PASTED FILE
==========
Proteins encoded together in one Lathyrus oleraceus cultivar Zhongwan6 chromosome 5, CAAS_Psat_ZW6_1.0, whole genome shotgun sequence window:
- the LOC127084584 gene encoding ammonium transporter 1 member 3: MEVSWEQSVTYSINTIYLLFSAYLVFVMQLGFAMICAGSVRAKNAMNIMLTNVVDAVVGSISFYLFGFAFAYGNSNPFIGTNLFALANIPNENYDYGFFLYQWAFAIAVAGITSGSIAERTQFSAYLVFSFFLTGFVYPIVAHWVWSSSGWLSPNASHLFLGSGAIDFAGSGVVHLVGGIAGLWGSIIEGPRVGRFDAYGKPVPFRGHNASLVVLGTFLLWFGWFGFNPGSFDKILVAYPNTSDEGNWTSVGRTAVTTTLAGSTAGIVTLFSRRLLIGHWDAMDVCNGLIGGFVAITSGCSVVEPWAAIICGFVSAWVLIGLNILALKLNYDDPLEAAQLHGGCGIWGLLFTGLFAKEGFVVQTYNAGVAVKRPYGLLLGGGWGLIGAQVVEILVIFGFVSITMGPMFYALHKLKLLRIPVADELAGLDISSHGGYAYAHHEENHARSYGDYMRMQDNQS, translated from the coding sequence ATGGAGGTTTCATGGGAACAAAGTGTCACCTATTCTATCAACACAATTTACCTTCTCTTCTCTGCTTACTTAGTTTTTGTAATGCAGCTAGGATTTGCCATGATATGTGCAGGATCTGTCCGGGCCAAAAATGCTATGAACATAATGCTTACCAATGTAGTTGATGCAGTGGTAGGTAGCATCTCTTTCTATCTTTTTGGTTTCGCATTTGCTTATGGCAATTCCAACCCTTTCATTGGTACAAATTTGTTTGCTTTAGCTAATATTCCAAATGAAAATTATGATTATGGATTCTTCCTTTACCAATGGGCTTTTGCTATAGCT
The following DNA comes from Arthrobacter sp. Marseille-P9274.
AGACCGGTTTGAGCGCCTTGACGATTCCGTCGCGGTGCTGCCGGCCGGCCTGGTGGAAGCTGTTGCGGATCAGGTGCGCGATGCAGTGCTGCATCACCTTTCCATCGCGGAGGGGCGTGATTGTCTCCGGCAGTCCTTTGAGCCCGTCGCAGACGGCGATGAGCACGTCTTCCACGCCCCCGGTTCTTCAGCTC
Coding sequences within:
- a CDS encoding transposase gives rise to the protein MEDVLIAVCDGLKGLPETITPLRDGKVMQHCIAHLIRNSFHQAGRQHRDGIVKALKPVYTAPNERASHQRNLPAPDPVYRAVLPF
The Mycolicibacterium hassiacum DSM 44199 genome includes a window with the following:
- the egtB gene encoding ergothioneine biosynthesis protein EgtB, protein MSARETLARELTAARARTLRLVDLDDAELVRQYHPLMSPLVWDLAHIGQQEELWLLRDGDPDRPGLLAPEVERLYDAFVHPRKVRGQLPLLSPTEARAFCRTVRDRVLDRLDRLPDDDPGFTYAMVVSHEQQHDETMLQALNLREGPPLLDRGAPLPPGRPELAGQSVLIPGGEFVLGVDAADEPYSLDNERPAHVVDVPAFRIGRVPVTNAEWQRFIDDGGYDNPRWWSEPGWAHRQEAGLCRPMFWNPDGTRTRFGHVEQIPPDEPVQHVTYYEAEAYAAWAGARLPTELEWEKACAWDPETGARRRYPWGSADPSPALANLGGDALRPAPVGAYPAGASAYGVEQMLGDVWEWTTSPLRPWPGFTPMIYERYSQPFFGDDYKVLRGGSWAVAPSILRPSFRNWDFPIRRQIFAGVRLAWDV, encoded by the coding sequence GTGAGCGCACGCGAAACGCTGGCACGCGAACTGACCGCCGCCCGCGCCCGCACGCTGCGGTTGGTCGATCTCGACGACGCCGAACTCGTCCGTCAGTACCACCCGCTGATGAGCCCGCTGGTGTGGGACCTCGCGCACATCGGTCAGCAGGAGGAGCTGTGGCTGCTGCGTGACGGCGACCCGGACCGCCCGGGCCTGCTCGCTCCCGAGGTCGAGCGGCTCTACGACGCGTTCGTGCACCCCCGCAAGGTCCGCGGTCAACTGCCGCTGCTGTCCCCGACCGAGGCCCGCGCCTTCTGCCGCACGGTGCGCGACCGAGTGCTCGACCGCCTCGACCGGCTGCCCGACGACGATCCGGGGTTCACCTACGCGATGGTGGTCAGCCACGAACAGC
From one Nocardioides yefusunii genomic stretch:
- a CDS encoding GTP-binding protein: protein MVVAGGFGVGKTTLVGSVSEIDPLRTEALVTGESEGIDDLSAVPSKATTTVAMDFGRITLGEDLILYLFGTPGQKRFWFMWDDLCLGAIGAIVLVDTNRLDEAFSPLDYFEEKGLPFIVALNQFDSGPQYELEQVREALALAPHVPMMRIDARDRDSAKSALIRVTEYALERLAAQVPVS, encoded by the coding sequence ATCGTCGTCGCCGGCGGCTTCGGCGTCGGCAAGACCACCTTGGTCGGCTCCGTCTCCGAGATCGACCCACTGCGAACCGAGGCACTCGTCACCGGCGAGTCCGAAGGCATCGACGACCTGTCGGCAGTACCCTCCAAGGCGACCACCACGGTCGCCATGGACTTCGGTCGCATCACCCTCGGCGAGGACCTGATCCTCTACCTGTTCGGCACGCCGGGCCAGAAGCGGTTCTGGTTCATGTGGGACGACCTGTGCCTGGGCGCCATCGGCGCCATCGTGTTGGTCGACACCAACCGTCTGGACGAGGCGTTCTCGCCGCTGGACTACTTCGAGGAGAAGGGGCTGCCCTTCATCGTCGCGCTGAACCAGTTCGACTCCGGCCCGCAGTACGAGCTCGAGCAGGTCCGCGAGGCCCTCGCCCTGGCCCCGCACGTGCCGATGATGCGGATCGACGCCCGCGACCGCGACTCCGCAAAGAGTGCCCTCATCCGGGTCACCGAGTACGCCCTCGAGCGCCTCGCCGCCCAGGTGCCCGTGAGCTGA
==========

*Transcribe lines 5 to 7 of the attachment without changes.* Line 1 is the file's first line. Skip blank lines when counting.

Coding sequences within:
- a CDS encoding transposase gives rise to the protein MEDVLIAVCDGLKGLPETITPLRDGKVMQHCIAHLIRNSFHQAGRQHRDGIVKALKPVYTAPNERASHQRNLPAPDPVYRAVLPF
The Mycolicibacterium hassiacum DSM 44199 genome includes a window with the following: